– Integral
    Commented Jul 31, 2013 at 12:14
  • 11
    $\begingroup$ ..., infinite-dimensional euclidean space, and function spaces among them - but they also wanted the definition to be narrow enough that the standard theorems about these familiar spaces would hold for topological spaces in general. This is always the problem when one is trying to formulate a new mathematical concept, to decide how general its definition should be. The definition finally settled on may seem a bit abstract, but as you work through the various ways of constructing topological spaces, you will get a better feeling for what the concept means.” $\endgroup$
    – Integral
    Commented Jul 31, 2013 at 12:15
  • 4
    $\begingroup$ You might be interested to look into the so-called compactness theorem, which is about model theory, but which, as its name suggests, arises from a topological consideration of the space of possible theories, a Stone space, which is a product of compact spaces and therefore compact as a consequence of Tychonoff's theorem. The compactness theorem says that a system of axioms is consistent if and only if every finite subset is consistent. $\endgroup$
    – MJD
    Commented Jul 31, 2013 at 14:22

7 Answers 7


The space $\mathbb{R}^\mathbb{R}$, which is the space of all functions from $\mathbb{R}$ to itself with the topology of pointwise convergence, is not a metric space (it is not even first countable). This kind of function space arises in many areas of math. The issue is that only countable products of metric spaces need to be metric, but function spaces like this are uncountable products.


This addresses only the third of your questions.

There has been a lot of interesting work lately by Martín Escardó, Paul Taylor, and others that interprets computability in terms of topology. It turns out, for example, that a predicate function $p:X\to\def\Bool{\mathbf{Bool}}\Bool$ is effectively computable if and only if it is continuous. But to make it work you cannot give $\Bool = \{\mathbf{True}, \mathbf{False}\}$ a metric topology. Rather, the correct topology is the Sierpiński topology in which $\{\mathbf{True}\}$ is open and $\{\mathbf{False}\}$ is not.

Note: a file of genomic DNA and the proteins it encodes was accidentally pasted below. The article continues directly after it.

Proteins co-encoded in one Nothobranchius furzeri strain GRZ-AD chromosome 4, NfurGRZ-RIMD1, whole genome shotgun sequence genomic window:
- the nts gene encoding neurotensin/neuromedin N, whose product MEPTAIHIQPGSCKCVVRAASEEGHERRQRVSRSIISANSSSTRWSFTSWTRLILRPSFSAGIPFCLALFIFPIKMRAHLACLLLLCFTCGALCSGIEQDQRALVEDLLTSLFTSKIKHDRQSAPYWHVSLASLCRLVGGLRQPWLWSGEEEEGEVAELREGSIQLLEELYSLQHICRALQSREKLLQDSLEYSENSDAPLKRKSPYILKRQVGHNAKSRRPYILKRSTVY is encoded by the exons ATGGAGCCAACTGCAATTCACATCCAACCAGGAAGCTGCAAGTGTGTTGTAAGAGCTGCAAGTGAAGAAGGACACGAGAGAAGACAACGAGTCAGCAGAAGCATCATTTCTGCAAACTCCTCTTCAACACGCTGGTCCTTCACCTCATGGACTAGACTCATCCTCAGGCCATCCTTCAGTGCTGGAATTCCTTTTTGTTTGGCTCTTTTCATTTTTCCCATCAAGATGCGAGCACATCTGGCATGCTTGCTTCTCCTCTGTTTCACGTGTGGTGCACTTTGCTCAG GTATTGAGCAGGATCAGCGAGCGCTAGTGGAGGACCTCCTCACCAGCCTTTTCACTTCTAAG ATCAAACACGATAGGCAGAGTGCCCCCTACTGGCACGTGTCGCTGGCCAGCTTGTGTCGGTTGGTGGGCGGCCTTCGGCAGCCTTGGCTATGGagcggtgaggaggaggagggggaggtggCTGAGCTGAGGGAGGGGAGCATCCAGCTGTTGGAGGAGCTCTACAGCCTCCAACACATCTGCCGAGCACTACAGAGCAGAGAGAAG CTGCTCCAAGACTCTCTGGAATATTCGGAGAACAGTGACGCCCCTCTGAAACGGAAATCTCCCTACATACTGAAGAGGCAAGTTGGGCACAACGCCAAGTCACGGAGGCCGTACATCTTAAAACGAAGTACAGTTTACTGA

Other topological notions turn out to be important. For example, consider the function $\def\fa{\mathtt{forall}}\fa$, which takes a computable predicate $p: X\to\Bool$, and returns the truth of $$\forall x\in X. p(x).$$ ($\fa$ is a mapping from $\Bool^X\to\Bool$.) It transpires that $\fa$ is computable if and only if $X$ is topologically compact. This has some weird-seeming implications: $\fa$ is not guaranteed to terminate on the natural numbers $\Bbb N$, but it is computable and guaranteed to terminate on the Alexandroff compactification $\Bbb N\cup \{+\infty\}$. And similarly since the Cantor set of all sequences $\Bbb N\to \Bool$ is compact, $\fa$ can be effectively implemented to give a correct result for any predicate $p$ defined on sequences, even though the space of sequences is uncountable.

  • 2
    $\begingroup$ I don't know a lot of logic, but this seems to be an interesting application +1 $\endgroup$
    – Amr
    Commented Jul 31, 2013 at 21:59
  • 2
    $\begingroup$ This doesn't sound quite right. $Bool$ ought to be the discrete space with two points. In cs.bham.ac.uk/~mhe/papers/barbados.pdf , Escardo defines the sierpinski space as its own type (distinct from $Bool$). $\endgroup$
    – Tac-Tics
    Commented Aug 6, 2013 at 19:59